This month, I’ve been on an unofficial marriage improvement journey of sorts.
I shared how I overcame the myth that almost destroyed my marriage, how I learned to stop badmouthing my husband to my girlfriends, and I took some time to reflect on all the wonderful lessons about marriage that my husband is passing on to our son.
And in my quest to better my marriage, I borrowed a book from my mother-in-law that caught my eye. (Sidenote: our power went out for three days this week and we camped out at our in-laws the entire time…I highly recommend it.) The title was what did it: The Proper Care & Feeding of Husbands by none other than the infamous Dr. Laura.
I have to admit, I’m not really a Dr. Laura fan. She’s a bit, well intense, for my liking, but I was curious to find out what she had to say about keeping husbands happy, so away I read.
And um, wow.
Turns out, Dr. Laura has a lot to say about the “proper” way to keep your husband happy.
Some of the advice I agreed with, like reminding women that men are creatures with feelings too and not our emotional punching bags, that your husband really is turned on when you are secure with your own body, and that nagging never helped anyone.
But there was one piece of advice in the book that I have to say, I had a hard time swallowing.
Dr. Laura says that a woman should never turn down her husband in the bedroom. Like, ever.
In the book, Dr. Laura related how she set one caller on her radio show straight. The caller was complaining that her husband wasn’t being understanding about how she was too tired after a long day of work and caring for kids to have sex. The passage reads,
“The caller asked, ‘Should I be expected to have sex when I don’t want to just because he wants to?’ I took a deep breath and answered, ‘Most of the time, yes.’ It’s called, I reminded her, a ‘loving obligation.’ “
She goes on to cite all kinds of other supporting facts for her argument, saying that as wives, we expect our husbands to do a lot of things they don’t feel like, like adhere to the social calendars we set, or scrape our windshields off, and then likens the act of not having sex with our husbands as often as they may like to a legitimate form of infidelity–in that we are intentionally not meeting the needs of our spouse.
“If women would show more compassion for a man’s physical needs, they would find themselves happier and better able to survive and confront all the annoying challenges of life,” she writes.
She also points out that many women complain that they aren’t “feeling it” because their own emotional needs aren’t getting met from their husbands, but in a chicken-or-the-egg scenario, Dr. Laura maintains that women need to make more of an effort to meet their husband’s physical needs, as sex to a man is more of a form of affection and love, and that he will in turn make you a happier woman, which will in turn only improve your marriage. Apparently, the secret formula goes a little something like this: more sex = happier spouses = happier marriage.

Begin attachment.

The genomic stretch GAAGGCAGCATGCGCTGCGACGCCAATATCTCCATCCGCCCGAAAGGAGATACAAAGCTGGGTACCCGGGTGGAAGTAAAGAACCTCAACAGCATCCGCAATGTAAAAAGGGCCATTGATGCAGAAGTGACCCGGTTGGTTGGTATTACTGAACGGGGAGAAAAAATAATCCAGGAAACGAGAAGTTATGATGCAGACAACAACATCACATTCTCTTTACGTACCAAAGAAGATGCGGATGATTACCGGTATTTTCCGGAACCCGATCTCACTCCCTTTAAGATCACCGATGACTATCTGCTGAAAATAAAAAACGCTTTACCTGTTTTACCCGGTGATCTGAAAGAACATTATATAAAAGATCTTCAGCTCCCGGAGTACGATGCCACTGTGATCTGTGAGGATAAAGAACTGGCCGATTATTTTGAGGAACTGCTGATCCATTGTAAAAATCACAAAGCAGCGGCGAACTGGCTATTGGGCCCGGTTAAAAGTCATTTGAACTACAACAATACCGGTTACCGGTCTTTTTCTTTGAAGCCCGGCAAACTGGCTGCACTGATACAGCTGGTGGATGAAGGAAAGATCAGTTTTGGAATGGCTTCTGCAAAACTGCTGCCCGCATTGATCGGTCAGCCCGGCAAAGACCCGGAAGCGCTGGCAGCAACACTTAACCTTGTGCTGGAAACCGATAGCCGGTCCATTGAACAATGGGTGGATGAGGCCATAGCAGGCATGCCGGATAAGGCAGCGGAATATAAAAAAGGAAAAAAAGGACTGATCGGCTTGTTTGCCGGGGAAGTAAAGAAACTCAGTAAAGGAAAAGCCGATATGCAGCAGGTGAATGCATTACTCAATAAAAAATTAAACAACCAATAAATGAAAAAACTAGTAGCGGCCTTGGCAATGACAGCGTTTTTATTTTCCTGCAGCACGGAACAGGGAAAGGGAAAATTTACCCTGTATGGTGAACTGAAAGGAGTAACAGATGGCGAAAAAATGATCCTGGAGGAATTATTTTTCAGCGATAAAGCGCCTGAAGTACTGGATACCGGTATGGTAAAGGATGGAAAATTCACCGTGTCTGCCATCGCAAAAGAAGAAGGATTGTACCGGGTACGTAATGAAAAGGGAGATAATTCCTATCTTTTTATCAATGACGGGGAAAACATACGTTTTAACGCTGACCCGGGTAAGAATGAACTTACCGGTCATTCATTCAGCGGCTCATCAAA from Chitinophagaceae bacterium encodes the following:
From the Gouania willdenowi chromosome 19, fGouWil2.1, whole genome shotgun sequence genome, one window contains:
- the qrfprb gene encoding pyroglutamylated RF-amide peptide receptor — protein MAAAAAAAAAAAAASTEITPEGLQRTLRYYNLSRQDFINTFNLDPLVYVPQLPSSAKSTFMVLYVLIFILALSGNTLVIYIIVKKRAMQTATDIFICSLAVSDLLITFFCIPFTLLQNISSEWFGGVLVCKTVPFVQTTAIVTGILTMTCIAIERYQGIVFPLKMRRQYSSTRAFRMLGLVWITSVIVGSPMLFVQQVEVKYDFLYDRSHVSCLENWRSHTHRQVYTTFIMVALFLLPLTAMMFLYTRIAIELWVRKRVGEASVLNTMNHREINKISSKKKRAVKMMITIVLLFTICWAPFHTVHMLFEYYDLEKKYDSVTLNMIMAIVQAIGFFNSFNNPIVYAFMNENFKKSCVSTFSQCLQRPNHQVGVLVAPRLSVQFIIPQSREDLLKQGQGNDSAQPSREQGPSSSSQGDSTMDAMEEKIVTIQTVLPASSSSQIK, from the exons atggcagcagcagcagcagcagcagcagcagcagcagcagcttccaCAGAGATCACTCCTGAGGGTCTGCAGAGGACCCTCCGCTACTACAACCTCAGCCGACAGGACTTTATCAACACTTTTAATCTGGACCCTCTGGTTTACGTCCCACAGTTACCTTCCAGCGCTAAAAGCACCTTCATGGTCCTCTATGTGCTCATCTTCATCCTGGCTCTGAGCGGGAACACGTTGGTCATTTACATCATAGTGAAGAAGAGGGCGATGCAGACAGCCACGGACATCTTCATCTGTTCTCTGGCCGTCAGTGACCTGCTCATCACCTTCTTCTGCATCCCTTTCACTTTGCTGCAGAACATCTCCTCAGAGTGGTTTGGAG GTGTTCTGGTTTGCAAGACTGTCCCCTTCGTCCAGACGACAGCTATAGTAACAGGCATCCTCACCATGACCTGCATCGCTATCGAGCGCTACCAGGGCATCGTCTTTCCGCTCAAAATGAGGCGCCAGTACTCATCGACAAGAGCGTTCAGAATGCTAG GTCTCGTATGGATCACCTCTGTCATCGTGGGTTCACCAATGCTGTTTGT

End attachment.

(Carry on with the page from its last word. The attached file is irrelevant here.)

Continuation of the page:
I definitely had to re-read this entire chapter twice because I literally couldn’t believe what I was reading.
On one hand, my thoughts went a little something like this:
And then on the other, I thought:
Oh my gosh, could this be right??
I have to admit, crazy as her theory sounds, I had honestly never thought about how sex to to many men is more of a “love language” to them than it is to us as women; my “love language” is more about spending time together, talking, or just being close. I hadn’t thought about how much a husband might literally need sex to express his love to his wife. That was kind of an eye-opener to me.
And then, as she went on to point out, when you really think about it, has there ever, in the history of your marriage, been a time where you had sex with your husband and then thought, “Huh. I really wish we hadn’t just done that. I’m so miserable now!”
What’s so wrong with sex with our husbands again?
Or, when I considered how I would feel if my husband ever rejected my advances in the bedroom–let’s be honest, I’m like a lot of wives and consider it only by my grace that the light turns green–and I started to feel kind of bad.
Crazy or not, Dr. Laura’s book got to me. I’m not saying that I’ve actually taken her advice and haven’t “accidentally” fallen asleep before my husband in the past few days, but I am starting to wonder if maybe she just might be a teensy bit right…
Image via J&J Brusie Photography